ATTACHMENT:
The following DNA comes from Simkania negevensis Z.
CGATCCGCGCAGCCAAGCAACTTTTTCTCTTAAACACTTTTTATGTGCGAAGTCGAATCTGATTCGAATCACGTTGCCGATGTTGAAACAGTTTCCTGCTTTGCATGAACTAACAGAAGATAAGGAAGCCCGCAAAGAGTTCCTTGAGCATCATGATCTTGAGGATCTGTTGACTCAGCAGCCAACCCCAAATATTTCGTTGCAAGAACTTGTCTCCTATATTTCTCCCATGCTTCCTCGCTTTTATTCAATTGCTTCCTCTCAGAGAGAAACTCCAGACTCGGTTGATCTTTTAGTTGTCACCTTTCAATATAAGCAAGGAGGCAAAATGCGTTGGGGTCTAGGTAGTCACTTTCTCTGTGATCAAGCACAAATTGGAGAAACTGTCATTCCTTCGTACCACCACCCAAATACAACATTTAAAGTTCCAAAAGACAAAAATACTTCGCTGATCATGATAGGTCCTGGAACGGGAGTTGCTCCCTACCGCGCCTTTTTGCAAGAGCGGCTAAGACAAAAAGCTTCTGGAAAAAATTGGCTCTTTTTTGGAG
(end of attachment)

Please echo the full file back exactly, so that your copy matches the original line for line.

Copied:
The following DNA comes from Simkania negevensis Z.
CGATCCGCGCAGCCAAGCAACTTTTTCTCTTAAACACTTTTTATGTGCGAAGTCGAATCTGATTCGAATCACGTTGCCGATGTTGAAACAGTTTCCTGCTTTGCATGAACTAACAGAAGATAAGGAAGCCCGCAAAGAGTTCCTTGAGCATCATGATCTTGAGGATCTGTTGACTCAGCAGCCAACCCCAAATATTTCGTTGCAAGAACTTGTCTCCTATATTTCTCCCATGCTTCCTCGCTTTTATTCAATTGCTTCCTCTCAGAGAGAAACTCCAGACTCGGTTGATCTTTTAGTTGTCACCTTTCAATATAAGCAAGGAGGCAAAATGCGTTGGGGTCTAGGTAGTCACTTTCTCTGTGATCAAGCACAAATTGGAGAAACTGTCATTCCTTCGTACCACCACCCAAATACAACATTTAAAGTTCCAAAAGACAAAAATACTTCGCTGATCATGATAGGTCCTGGAACGGGAGTTGCTCCCTACCGCGCCTTTTTGCAAGAGCGGCTAAGACAAAAAGCTTCTGGAAAAAATTGGCTCTTTTTTGGAG